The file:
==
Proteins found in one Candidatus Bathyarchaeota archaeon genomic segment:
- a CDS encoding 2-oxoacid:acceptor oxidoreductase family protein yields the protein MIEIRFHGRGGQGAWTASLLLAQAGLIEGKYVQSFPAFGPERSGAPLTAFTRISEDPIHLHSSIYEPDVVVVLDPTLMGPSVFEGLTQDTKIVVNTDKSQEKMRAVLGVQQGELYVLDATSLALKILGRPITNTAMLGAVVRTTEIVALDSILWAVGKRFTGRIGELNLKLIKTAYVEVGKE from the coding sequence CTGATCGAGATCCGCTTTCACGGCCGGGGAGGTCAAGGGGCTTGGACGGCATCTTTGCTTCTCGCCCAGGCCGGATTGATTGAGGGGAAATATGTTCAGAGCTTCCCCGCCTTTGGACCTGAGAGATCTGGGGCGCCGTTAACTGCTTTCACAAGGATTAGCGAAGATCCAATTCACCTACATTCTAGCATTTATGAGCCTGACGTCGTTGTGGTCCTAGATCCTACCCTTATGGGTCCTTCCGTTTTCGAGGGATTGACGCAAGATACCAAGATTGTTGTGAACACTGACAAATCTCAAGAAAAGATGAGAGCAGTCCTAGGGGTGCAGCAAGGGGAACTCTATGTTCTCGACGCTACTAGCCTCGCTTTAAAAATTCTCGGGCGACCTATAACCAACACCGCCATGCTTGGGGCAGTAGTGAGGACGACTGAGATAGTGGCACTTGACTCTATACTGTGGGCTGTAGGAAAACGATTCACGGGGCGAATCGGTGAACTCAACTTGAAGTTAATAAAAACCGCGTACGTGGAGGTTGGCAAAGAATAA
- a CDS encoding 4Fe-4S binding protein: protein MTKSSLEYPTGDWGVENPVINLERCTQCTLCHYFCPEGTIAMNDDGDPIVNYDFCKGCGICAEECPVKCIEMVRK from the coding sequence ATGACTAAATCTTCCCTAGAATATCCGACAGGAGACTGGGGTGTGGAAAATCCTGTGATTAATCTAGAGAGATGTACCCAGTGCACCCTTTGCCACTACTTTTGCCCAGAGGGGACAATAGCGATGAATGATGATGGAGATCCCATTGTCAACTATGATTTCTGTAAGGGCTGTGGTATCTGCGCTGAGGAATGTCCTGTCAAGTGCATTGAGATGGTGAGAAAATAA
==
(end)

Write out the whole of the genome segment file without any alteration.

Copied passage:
Proteins found in one Candidatus Bathyarchaeota archaeon genomic segment:
- a CDS encoding 2-oxoacid:acceptor oxidoreductase family protein yields the protein MIEIRFHGRGGQGAWTASLLLAQAGLIEGKYVQSFPAFGPERSGAPLTAFTRISEDPIHLHSSIYEPDVVVVLDPTLMGPSVFEGLTQDTKIVVNTDKSQEKMRAVLGVQQGELYVLDATSLALKILGRPITNTAMLGAVVRTTEIVALDSILWAVGKRFTGRIGELNLKLIKTAYVEVGKE from the coding sequence CTGATCGAGATCCGCTTTCACGGCCGGGGAGGTCAAGGGGCTTGGACGGCATCTTTGCTTCTCGCCCAGGCCGGATTGATTGAGGGGAAATATGTTCAGAGCTTCCCCGCCTTTGGACCTGAGAGATCTGGGGCGCCGTTAACTGCTTTCACAAGGATTAGCGAAGATCCAATTCACCTACATTCTAGCATTTATGAGCCTGACGTCGTTGTGGTCCTAGATCCTACCCTTATGGGTCCTTCCGTTTTCGAGGGATTGACGCAAGATACCAAGATTGTTGTGAACACTGACAAATCTCAAGAAAAGATGAGAGCAGTCCTAGGGGTGCAGCAAGGGGAACTCTATGTTCTCGACGCTACTAGCCTCGCTTTAAAAATTCTCGGGCGACCTATAACCAACACCGCCATGCTTGGGGCAGTAGTGAGGACGACTGAGATAGTGGCACTTGACTCTATACTGTGGGCTGTAGGAAAACGATTCACGGGGCGAATCGGTGAACTCAACTTGAAGTTAATAAAAACCGCGTACGTGGAGGTTGGCAAAGAATAA
- a CDS encoding 4Fe-4S binding protein: protein MTKSSLEYPTGDWGVENPVINLERCTQCTLCHYFCPEGTIAMNDDGDPIVNYDFCKGCGICAEECPVKCIEMVRK from the coding sequence ATGACTAAATCTTCCCTAGAATATCCGACAGGAGACTGGGGTGTGGAAAATCCTGTGATTAATCTAGAGAGATGTACCCAGTGCACCCTTTGCCACTACTTTTGCCCAGAGGGGACAATAGCGATGAATGATGATGGAGATCCCATTGTCAACTATGATTTCTGTAAGGGCTGTGGTATCTGCGCTGAGGAATGTCCTGTCAAGTGCATTGAGATGGTGAGAAAATAA